Operating At Night – Coast Guard stats show that a disproportionate number of collisions with other boats, or other objects, take place at night. In our tests, we found that our eyes really played tricks at night, especially when we tried to translate the direction and proximity of running lights in the distance, or an unfamiliar harbor entrance. So slow down, double check every decision and sighting, and use a high-intensity spotlight as needed.


Mooring Docking Lines – We found that when you put a rope to use, or even change the direction the line travels (i.e., wrapping it around a piling) you reduce its strength. Knotting or cleating a line reduced its breaking strength by half. Manufacturers recommend a working load of 10-20 percent of rated strength for rope in good condition in non-critical applications, where no dynamic loading is present. But virtually all loads on a boat are dynamic, so buy the longest, strongest lines you can.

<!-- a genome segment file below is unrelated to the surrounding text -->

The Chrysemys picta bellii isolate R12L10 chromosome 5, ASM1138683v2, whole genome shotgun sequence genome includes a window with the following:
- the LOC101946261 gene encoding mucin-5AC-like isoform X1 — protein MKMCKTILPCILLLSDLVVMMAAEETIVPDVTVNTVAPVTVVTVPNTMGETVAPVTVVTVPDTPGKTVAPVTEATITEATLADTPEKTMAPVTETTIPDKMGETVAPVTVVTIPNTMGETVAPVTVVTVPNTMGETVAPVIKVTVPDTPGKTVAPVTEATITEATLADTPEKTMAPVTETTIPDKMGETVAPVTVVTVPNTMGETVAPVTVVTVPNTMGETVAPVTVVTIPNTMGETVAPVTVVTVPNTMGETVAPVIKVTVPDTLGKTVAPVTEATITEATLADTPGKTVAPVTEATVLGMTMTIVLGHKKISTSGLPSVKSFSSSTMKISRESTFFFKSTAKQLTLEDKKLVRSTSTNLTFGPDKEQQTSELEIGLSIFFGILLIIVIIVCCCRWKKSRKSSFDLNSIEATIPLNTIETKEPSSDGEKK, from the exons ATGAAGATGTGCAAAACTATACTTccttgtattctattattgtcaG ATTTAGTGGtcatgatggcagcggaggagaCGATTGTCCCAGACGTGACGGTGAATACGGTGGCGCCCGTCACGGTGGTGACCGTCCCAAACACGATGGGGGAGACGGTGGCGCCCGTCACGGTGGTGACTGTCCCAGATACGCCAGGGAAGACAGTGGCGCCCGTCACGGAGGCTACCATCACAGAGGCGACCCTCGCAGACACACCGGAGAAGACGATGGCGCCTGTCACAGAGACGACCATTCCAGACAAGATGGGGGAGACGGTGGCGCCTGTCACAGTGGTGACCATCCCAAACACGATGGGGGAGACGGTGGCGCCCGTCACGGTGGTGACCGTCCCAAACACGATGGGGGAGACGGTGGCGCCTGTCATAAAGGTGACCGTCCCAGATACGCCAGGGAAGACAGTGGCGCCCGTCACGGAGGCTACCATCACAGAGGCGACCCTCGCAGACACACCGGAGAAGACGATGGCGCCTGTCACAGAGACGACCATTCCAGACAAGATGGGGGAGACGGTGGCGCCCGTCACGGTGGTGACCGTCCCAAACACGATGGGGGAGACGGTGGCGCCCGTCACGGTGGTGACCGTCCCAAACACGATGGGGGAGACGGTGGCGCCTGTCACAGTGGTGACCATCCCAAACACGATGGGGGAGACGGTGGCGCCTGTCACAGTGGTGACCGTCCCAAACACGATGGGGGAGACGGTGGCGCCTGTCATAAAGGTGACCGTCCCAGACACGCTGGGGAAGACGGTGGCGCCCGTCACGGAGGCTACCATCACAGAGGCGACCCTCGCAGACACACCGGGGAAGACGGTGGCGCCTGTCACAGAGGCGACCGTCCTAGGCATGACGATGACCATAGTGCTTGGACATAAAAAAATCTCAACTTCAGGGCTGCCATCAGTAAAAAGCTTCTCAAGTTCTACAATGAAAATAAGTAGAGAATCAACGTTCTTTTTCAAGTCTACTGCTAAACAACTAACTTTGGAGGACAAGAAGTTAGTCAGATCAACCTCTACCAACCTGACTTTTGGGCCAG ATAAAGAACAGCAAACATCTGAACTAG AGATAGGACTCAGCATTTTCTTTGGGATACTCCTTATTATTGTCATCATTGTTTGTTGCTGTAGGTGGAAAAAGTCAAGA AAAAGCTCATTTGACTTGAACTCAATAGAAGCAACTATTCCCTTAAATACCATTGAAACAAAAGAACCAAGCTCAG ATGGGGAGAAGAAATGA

Binoculars – In our tests, price made a difference. Higher quality glasses tended to perform better, especially in low light. We found that the human hand just couldn't hold binoculars steady enough for most maritime applications because of swell, engine vibration, and speed. Image-stabilized binoculars, even the low-end versions, provided a huge improvement over traditional binoculars.


Boarding Ladders – People die frequently in boating accidents because it can be extremely difficult to get someone back aboard without a ladder, as we determined firsthand in our tests. So try yours, adjust it for your boat, and learn how it works before an emergency occurs.